With it looking likely that marijuana legalization will be on the ballot this November in Ohio, a new report shows just how much the state could gain from legalizing and taxing the plant.
According to a new report released by researchers from Ohio State University, the state could gain up to $403 million in new tax revenue from the legal distribution of marijuana and marijuana products to those 21 and older.
The report examined marijuana sales data in a variety of other legal marijuana states between 2018 and 2023, including in Michigan which has a similar population as Ohio.
Specifically the report found that legal marijuana would bring in somewhere between $276.2 million to $403.6 million in annual marijuana taxes by the fifth year that marijuana has been legal.
The report states:
Though these projections are subject to various assumptions, the tax revenue experiences of other states support claims that Ohio is likely to generate hundreds of millions in tax revenues from a mature adult-use market, For comparison, in FY 2021, Ohio casinos have generated gross tax revenues of over $300 million, so it is possible that cannabis sales in Ohio will generate tax returns comparable to those now collected through the gross casino revenue tax.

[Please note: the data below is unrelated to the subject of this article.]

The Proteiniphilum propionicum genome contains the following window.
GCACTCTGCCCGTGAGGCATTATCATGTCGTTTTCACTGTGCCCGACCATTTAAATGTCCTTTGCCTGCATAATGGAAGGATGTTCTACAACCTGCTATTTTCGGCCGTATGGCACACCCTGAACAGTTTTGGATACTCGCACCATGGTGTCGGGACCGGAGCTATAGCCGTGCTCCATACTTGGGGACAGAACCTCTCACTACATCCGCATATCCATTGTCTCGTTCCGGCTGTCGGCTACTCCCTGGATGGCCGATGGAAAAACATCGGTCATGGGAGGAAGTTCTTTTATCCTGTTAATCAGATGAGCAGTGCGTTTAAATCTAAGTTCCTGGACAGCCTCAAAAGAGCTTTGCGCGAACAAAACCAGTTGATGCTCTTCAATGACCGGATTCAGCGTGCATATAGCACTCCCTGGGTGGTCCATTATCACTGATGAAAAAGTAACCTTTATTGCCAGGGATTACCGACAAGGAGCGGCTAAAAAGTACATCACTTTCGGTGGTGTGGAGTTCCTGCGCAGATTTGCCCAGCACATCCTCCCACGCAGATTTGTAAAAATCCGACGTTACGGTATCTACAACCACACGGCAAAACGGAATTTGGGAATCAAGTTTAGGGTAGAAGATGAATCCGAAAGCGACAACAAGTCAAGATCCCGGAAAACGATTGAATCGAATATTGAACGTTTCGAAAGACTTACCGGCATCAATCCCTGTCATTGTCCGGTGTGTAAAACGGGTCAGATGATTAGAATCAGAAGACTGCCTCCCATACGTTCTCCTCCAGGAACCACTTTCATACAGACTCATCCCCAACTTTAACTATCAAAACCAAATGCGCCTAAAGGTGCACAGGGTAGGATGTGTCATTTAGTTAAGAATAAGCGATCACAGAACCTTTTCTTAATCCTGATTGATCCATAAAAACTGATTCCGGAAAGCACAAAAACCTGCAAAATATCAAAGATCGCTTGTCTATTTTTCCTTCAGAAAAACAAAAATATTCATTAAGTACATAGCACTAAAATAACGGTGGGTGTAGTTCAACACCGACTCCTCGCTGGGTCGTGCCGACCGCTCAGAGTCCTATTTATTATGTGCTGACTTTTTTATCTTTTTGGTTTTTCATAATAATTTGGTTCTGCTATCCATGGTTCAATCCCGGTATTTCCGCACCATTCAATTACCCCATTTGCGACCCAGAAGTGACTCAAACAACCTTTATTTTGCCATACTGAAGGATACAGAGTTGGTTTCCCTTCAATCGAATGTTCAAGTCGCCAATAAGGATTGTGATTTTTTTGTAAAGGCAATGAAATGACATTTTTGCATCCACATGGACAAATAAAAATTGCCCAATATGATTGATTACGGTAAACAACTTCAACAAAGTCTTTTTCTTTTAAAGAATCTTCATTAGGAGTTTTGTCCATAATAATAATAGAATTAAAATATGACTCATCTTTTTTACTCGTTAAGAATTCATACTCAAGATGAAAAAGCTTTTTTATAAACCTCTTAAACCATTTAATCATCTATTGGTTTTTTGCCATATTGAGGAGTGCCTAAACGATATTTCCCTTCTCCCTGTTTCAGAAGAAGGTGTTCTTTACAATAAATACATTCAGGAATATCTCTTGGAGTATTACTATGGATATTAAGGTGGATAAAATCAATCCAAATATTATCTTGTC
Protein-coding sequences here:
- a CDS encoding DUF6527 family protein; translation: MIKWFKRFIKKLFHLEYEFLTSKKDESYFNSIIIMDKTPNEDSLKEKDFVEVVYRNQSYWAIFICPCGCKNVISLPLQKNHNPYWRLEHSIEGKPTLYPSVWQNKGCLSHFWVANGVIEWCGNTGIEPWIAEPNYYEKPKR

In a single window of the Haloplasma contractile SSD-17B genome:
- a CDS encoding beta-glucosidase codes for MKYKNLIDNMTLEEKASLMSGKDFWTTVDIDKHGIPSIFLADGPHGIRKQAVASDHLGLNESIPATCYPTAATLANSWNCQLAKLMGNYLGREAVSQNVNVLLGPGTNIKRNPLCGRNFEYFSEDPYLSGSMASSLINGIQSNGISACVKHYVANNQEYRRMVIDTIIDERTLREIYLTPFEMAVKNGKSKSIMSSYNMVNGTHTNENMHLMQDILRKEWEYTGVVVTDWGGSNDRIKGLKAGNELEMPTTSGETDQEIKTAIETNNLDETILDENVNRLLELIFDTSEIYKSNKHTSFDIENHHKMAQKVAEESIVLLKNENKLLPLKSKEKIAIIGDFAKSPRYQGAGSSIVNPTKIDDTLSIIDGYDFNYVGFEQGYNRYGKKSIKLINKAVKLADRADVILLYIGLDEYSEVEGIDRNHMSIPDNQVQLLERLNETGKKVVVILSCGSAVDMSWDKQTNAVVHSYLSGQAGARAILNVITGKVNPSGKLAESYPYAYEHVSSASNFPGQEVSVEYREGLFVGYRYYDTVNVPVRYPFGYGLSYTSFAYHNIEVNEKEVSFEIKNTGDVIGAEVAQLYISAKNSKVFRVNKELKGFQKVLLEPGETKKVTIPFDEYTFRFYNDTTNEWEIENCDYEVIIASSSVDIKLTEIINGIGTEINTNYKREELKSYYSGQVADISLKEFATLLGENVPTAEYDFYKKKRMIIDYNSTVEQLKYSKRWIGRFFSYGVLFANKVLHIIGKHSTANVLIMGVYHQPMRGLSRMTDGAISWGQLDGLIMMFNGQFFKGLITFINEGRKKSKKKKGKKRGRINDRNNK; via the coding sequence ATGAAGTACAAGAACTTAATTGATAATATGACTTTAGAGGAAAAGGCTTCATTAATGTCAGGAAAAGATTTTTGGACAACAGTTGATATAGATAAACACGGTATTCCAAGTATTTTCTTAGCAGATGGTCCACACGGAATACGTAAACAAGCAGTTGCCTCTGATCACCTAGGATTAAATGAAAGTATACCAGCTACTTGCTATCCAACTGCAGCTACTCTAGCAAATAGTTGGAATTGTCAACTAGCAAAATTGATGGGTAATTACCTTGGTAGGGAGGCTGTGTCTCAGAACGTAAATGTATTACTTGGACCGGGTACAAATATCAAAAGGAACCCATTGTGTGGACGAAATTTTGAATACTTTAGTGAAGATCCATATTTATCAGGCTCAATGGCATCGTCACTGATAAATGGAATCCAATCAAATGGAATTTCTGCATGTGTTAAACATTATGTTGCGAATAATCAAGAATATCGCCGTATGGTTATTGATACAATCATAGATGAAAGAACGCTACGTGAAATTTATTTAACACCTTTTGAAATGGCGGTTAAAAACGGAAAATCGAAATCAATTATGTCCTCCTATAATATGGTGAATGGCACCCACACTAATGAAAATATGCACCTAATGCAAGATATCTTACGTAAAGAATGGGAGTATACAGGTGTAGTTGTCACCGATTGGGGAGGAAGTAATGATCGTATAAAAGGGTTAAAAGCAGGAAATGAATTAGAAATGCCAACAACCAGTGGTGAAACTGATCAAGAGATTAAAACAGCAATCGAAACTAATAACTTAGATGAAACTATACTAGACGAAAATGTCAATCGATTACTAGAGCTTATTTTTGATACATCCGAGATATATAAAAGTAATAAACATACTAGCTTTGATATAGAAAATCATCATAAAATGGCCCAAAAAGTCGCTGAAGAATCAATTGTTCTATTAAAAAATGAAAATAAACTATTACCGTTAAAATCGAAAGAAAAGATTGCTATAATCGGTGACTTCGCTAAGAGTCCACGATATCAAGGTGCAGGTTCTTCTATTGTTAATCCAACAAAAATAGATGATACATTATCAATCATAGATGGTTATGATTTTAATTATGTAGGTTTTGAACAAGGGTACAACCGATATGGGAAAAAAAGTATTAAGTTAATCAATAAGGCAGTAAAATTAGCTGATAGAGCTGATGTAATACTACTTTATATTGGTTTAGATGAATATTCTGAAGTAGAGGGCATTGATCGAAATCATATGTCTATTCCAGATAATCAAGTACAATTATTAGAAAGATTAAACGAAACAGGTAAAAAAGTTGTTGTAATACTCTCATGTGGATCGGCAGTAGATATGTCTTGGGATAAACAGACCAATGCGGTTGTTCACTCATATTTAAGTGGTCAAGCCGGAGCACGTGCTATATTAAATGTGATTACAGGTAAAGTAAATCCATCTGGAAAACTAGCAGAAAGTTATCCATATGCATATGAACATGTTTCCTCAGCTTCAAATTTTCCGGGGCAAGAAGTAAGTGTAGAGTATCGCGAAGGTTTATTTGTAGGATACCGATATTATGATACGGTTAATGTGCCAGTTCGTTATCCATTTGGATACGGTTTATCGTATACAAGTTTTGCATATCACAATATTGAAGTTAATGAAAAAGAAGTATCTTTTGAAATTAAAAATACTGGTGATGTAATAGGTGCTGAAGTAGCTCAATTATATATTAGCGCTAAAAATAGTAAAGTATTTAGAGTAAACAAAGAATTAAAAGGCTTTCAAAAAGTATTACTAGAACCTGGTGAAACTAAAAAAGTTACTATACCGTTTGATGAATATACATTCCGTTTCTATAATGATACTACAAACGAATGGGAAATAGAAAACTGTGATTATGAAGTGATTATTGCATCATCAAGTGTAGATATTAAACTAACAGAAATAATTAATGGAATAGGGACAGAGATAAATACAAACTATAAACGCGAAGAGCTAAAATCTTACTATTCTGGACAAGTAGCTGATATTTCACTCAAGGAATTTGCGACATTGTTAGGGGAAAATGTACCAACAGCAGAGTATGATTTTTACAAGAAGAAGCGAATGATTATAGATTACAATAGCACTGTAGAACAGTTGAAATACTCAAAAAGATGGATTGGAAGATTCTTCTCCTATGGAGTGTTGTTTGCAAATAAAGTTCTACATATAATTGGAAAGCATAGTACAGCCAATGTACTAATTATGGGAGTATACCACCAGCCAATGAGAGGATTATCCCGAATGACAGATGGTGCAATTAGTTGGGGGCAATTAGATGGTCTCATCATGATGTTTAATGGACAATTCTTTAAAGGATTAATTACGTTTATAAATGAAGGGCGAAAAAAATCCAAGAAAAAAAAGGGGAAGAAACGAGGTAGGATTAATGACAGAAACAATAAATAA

Researchers note that “Ultimately, the amount of taxes collected will be highly dependent on what type of tax levels and structure would be ultimately adopted if Ohio legalizes adult-use cannabis. At present, the Michigan tax structure, as well as the Ohio tax structure proposed in the citizen-initiated statute, reflects some of the lowest tax rates among all states that have legalized cannabis for adult use.”
The report concludes:
Tax revenue estimates for new cannabis markets, though necessarily speculative, can provide useful information for the public and policymakers considering adult-use reforms. Whatever tax structure is adopted, our analysis suggests it is reasonable to predict that Ohio would collect hundreds of millions in annual cannabis tax revenues from a mature adult-use cannabis market. But the amount of tax revenue collected would likely still represent a small percentage of Ohio’s $60+ billion annual budget.
According to polling released last month, 58.6% of Ohio adults say they support explicitly allowing those over the age of 21 to buy and possess marijuana. Just 35% oppose the move, with 6% undecided.
If passed into law, the Coalition to Regulate Marijuana Like Alcohol’s initiative would legalize the possession of up to 2.5 ounces of marijuana and up to 15 grams of marijuana concentrates. The proposal would also allow for the personal cultivation of up to six marijuana plants, and it would establish a licensed and regulated system of marijuana stores, with marijuana taxed at 10%.